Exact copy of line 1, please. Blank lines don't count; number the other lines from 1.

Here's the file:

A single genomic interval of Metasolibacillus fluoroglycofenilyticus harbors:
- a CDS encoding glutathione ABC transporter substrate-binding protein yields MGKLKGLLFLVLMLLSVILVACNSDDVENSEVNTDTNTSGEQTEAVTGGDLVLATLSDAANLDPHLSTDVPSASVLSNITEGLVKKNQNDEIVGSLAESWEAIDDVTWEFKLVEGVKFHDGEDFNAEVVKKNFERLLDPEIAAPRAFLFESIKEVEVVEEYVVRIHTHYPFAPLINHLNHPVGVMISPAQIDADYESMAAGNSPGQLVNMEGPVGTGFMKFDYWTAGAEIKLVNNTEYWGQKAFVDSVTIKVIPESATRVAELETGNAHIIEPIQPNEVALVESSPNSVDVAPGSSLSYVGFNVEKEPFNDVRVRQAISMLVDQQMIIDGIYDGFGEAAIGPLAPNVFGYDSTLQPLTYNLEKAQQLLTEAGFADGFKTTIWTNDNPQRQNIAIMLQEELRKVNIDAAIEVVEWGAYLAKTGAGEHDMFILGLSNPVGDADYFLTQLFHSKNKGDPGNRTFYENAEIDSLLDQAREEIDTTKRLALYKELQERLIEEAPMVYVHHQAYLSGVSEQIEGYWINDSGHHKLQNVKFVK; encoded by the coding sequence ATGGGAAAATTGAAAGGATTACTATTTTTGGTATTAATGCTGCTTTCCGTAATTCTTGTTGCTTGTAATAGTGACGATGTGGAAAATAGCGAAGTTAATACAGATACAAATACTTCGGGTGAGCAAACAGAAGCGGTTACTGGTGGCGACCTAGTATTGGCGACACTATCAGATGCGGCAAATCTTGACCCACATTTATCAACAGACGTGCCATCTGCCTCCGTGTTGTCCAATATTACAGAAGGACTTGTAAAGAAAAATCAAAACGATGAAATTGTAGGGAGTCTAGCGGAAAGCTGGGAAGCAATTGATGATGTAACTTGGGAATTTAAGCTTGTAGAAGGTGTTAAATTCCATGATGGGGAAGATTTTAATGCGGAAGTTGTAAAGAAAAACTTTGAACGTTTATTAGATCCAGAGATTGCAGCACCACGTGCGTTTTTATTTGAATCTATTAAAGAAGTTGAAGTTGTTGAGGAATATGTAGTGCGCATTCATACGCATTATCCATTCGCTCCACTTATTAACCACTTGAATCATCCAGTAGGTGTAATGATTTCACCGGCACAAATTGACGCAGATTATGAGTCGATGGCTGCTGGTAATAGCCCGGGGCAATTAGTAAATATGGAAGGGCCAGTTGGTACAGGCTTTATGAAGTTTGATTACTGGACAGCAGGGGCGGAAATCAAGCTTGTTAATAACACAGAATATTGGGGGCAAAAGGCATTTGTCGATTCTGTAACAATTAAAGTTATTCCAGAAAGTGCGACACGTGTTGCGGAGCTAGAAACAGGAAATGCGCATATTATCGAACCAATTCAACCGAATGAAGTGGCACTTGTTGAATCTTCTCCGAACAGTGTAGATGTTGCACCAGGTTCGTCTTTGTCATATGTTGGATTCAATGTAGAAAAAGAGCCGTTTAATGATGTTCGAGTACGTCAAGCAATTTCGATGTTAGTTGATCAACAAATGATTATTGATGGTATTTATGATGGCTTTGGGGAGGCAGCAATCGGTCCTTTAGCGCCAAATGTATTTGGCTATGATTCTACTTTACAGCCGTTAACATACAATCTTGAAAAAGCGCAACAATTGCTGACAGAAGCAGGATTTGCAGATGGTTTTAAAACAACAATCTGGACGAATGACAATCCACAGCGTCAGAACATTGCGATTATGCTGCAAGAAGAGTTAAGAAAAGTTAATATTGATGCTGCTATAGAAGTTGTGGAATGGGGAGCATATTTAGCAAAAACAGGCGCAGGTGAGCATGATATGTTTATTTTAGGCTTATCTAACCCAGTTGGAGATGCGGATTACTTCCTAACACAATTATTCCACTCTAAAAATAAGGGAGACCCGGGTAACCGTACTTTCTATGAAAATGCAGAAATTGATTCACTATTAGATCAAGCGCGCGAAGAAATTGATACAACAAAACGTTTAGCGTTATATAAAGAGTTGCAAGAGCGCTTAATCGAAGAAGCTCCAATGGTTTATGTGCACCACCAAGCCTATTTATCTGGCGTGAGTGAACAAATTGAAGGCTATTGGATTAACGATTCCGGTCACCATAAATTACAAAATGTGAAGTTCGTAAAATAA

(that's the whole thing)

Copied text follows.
A single genomic interval of Metasolibacillus fluoroglycofenilyticus harbors: